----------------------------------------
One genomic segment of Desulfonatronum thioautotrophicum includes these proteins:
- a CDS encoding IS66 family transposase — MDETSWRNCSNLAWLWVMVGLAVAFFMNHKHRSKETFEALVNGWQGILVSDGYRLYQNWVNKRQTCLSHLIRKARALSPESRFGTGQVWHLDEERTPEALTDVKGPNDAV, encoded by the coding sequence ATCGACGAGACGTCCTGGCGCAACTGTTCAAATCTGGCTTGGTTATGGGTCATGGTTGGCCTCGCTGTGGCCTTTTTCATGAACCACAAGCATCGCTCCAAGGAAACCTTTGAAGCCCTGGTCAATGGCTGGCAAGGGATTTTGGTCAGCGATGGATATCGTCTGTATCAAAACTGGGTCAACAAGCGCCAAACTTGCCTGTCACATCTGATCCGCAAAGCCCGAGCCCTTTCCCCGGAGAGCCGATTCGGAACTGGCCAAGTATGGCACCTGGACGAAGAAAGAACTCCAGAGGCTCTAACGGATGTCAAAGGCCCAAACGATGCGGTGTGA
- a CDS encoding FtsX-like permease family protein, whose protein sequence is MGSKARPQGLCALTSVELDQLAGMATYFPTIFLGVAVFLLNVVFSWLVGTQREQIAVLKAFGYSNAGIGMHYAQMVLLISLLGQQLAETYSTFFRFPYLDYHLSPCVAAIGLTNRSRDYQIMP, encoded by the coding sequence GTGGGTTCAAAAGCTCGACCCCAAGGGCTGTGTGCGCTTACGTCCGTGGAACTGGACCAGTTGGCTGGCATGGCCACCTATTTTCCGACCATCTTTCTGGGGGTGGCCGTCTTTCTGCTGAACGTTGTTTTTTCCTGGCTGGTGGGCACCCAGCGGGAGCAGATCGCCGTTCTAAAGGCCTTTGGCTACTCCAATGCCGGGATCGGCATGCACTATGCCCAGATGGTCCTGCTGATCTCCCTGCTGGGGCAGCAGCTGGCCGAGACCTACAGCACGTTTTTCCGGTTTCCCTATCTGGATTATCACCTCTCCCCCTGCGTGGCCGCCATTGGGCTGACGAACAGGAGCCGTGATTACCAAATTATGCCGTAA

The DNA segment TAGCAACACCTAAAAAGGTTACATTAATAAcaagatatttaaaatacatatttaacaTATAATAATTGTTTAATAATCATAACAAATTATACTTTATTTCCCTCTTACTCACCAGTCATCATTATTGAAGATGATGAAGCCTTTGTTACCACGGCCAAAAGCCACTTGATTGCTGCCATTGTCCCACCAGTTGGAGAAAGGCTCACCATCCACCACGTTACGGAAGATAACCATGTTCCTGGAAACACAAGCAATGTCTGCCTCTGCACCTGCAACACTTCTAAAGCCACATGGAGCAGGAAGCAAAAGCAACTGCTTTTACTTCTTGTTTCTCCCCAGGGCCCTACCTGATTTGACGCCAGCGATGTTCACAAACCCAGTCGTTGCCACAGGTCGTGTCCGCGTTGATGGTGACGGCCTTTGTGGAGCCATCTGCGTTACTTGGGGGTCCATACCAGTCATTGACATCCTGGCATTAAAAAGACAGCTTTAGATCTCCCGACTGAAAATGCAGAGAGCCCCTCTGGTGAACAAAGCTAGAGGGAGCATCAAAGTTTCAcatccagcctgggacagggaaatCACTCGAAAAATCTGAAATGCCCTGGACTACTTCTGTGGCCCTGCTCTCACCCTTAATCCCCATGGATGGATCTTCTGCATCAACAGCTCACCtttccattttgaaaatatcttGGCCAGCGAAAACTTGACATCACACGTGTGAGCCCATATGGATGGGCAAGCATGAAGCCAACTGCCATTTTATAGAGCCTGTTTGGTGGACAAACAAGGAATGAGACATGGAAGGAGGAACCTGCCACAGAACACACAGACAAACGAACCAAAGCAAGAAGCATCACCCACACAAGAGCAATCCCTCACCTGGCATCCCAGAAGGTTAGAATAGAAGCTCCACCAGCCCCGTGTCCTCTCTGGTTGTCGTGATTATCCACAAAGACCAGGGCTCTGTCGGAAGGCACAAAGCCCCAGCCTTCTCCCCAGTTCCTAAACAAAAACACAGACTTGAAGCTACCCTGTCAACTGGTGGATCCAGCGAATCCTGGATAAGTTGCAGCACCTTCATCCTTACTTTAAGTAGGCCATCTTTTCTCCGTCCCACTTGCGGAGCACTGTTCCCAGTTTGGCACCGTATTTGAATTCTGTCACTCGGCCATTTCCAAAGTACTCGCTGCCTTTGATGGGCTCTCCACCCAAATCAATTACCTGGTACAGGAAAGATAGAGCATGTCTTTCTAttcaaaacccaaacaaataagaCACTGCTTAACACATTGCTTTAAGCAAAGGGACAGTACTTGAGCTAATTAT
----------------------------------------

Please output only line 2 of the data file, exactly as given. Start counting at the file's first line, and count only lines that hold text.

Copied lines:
- a CDS encoding IS66 family transposase — MDETSWRNCSNLAWLWVMVGLAVAFFMNHKHRSKETFEALVNGWQGILVSDGYRLYQNWVNKRQTCLSHLIRKARALSPESRFGTGQVWHLDEERTPEALTDVKGPNDAV, encoded by the coding sequence ATCGACGAGACGTCCTGGCGCAACTGTTCAAATCTGGCTTGGTTATGGGTCATGGTTGGCCTCGCTGTGGCCTTTTTCATGAACCACAAGCATCGCTCCAAGGAAACCTTTGAAGCCCTGGTCAATGGCTGGCAAGGGATTTTGGTCAGCGATGGATATCGTCTGTATCAAAACTGGGTCAACAAGCGCCAAACTTGCCTGTCACATCTGATCCGCAAAGCCCGAGCCCTTTCCCCGGAGAGCCGATTCGGAACTGGCCAAGTATGGCACCTGGACGAAGAAAGAACTCCAGAGGCTCTAACGGATGTCAAAGGCCCAAACGATGCGGTGTGA